11.3% in 2004 compared to 19% in 2001
. Interestingly, this decrease seems to coincide with the introduction of the new Bachelor/Master structure. The report argues that students find it increasingly difficult to fit a period of study abroad in the tight schedule of the new condensed degree programmes. Attendances to seminars, lessons, laboratories and the high number of exams (sometimes up to 40 in 3 years) overcome the desire to study abroad as students find themselves under pressure to finish their studies on time.
However, several Erasmus coordinators from Italian universities, when asked to comment about this trend, replied that it would be too simplistic to blame this situation on the three-plus-two degree system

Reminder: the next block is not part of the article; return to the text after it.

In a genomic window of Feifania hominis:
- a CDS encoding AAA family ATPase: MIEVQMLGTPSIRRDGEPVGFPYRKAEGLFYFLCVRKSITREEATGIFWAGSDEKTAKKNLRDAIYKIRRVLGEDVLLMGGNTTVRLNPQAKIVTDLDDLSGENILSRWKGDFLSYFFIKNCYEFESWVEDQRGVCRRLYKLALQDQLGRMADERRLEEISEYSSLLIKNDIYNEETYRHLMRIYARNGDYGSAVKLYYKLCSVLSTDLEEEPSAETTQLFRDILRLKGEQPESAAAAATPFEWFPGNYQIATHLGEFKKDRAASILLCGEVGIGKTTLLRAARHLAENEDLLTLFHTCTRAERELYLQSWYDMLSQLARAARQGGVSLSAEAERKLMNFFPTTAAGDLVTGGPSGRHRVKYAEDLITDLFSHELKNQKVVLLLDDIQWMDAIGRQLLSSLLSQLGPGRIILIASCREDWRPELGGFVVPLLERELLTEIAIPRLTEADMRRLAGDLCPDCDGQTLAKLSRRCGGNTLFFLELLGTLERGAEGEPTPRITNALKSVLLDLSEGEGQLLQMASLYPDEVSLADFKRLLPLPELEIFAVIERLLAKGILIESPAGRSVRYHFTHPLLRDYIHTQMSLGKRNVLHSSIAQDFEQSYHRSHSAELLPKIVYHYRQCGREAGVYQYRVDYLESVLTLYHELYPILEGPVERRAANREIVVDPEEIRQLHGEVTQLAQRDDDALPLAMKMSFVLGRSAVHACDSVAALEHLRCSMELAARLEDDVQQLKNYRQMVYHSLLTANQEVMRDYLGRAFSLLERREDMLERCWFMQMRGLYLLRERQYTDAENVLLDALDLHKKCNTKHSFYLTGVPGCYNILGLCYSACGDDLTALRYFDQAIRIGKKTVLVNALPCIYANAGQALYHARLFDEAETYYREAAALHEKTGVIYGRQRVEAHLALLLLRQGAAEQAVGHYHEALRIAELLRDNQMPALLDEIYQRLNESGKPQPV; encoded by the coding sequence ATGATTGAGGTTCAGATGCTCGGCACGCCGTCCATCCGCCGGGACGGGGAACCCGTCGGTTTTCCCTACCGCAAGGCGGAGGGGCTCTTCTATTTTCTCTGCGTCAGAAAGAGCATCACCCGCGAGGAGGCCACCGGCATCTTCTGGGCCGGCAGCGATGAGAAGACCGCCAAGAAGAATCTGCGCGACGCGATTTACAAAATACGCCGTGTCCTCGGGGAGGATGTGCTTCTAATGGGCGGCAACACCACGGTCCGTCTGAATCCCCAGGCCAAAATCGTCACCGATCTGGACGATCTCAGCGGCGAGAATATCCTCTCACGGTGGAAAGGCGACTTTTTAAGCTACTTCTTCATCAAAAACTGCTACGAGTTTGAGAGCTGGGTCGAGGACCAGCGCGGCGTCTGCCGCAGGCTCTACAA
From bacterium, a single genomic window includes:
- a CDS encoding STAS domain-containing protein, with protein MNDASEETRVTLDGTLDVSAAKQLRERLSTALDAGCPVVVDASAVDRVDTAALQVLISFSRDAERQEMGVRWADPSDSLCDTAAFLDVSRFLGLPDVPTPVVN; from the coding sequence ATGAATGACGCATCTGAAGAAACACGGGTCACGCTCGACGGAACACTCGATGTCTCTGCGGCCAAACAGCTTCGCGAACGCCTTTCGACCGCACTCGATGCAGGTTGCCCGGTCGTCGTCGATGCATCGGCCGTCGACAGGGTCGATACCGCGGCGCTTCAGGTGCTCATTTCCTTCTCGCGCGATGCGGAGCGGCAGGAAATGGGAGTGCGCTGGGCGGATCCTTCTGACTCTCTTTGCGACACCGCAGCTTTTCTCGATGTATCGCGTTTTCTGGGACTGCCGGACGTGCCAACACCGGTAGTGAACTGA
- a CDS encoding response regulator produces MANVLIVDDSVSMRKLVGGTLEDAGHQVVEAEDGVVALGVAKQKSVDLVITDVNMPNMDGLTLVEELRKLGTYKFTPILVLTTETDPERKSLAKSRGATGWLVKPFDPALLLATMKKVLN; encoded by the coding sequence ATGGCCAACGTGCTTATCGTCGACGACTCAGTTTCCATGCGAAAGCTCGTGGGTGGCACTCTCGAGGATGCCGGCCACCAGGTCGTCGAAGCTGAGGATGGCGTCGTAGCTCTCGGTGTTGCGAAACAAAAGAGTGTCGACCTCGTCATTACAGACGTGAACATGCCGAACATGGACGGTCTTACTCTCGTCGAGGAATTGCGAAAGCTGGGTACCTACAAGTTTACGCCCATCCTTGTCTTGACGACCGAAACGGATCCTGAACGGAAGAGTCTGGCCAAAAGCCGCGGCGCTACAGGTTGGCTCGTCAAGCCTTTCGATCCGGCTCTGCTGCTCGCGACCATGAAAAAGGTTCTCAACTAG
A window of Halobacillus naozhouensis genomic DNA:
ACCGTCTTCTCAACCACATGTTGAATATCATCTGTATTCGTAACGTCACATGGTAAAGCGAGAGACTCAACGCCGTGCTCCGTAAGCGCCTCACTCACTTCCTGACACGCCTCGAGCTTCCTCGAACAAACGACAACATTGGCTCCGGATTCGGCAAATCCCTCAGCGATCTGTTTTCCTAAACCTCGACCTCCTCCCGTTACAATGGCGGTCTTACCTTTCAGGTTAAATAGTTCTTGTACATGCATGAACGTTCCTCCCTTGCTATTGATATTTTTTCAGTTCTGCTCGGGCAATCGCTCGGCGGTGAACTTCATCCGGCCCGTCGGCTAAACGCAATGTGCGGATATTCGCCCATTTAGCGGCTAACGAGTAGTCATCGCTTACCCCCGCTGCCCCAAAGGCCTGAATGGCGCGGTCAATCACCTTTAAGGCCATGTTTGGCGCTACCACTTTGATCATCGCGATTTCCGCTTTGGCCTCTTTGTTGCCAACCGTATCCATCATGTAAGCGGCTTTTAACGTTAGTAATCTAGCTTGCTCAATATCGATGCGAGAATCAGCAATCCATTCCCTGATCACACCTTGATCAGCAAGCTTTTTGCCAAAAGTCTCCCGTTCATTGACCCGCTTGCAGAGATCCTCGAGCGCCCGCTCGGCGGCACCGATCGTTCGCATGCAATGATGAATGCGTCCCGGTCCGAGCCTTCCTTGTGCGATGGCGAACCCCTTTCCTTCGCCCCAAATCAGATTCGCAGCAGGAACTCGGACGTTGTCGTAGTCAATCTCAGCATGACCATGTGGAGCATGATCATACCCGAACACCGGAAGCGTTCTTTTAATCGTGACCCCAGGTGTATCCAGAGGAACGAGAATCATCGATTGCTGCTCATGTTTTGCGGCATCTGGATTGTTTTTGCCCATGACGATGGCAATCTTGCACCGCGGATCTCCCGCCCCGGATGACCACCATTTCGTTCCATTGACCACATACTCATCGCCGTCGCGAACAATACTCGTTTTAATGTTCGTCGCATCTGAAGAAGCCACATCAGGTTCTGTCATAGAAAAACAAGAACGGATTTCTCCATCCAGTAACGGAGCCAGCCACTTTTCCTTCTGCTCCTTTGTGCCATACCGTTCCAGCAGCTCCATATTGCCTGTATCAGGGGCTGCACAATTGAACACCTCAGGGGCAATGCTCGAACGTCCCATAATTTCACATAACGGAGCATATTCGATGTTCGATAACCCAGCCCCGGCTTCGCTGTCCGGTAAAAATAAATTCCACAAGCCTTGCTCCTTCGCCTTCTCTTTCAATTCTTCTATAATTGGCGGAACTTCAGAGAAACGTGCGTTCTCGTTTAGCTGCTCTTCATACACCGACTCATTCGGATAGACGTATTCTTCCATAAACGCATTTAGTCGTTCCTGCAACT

, and that one of the main causes of this trend is the struggling Italian economy, with families finding it difficult to support their children during their studies abroad. As a possible solution, the coordinators suggest that students who go on to an Erasmus exchange should earn extra credits for every month they spend abroad in the same way as they earn extra credits for attending seminars, laboratory classes, etc.
A study carried out by Almalaurea, a consortium of 35 Italian universities, has recently reported that the number of graduates who spent a period of their study abroad has decreased to